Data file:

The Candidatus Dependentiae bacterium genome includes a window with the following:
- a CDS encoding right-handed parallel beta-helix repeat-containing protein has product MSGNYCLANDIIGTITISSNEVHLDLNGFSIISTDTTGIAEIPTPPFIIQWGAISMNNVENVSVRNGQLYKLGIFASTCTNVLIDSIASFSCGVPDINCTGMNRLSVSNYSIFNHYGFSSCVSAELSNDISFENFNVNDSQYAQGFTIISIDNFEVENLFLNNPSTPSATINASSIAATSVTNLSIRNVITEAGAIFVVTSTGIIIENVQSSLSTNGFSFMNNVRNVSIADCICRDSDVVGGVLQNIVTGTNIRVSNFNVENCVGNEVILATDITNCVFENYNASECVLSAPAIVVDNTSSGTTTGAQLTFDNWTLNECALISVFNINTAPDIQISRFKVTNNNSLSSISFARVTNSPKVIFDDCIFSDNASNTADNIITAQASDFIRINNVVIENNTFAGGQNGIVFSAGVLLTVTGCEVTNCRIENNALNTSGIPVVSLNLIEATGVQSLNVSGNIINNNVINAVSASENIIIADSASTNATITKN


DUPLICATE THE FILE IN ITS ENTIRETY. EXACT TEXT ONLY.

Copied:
The Candidatus Dependentiae bacterium genome includes a window with the following:
- a CDS encoding right-handed parallel beta-helix repeat-containing protein has product MSGNYCLANDIIGTITISSNEVHLDLNGFSIISTDTTGIAEIPTPPFIIQWGAISMNNVENVSVRNGQLYKLGIFASTCTNVLIDSIASFSCGVPDINCTGMNRLSVSNYSIFNHYGFSSCVSAELSNDISFENFNVNDSQYAQGFTIISIDNFEVENLFLNNPSTPSATINASSIAATSVTNLSIRNVITEAGAIFVVTSTGIIIENVQSSLSTNGFSFMNNVRNVSIADCICRDSDVVGGVLQNIVTGTNIRVSNFNVENCVGNEVILATDITNCVFENYNASECVLSAPAIVVDNTSSGTTTGAQLTFDNWTLNECALISVFNINTAPDIQISRFKVTNNNSLSSISFARVTNSPKVIFDDCIFSDNASNTADNIITAQASDFIRINNVVIENNTFAGGQNGIVFSAGVLLTVTGCEVTNCRIENNALNTSGIPVVSLNLIEATGVQSLNVSGNIINNNVINAVSASENIIIADSASTNATITKN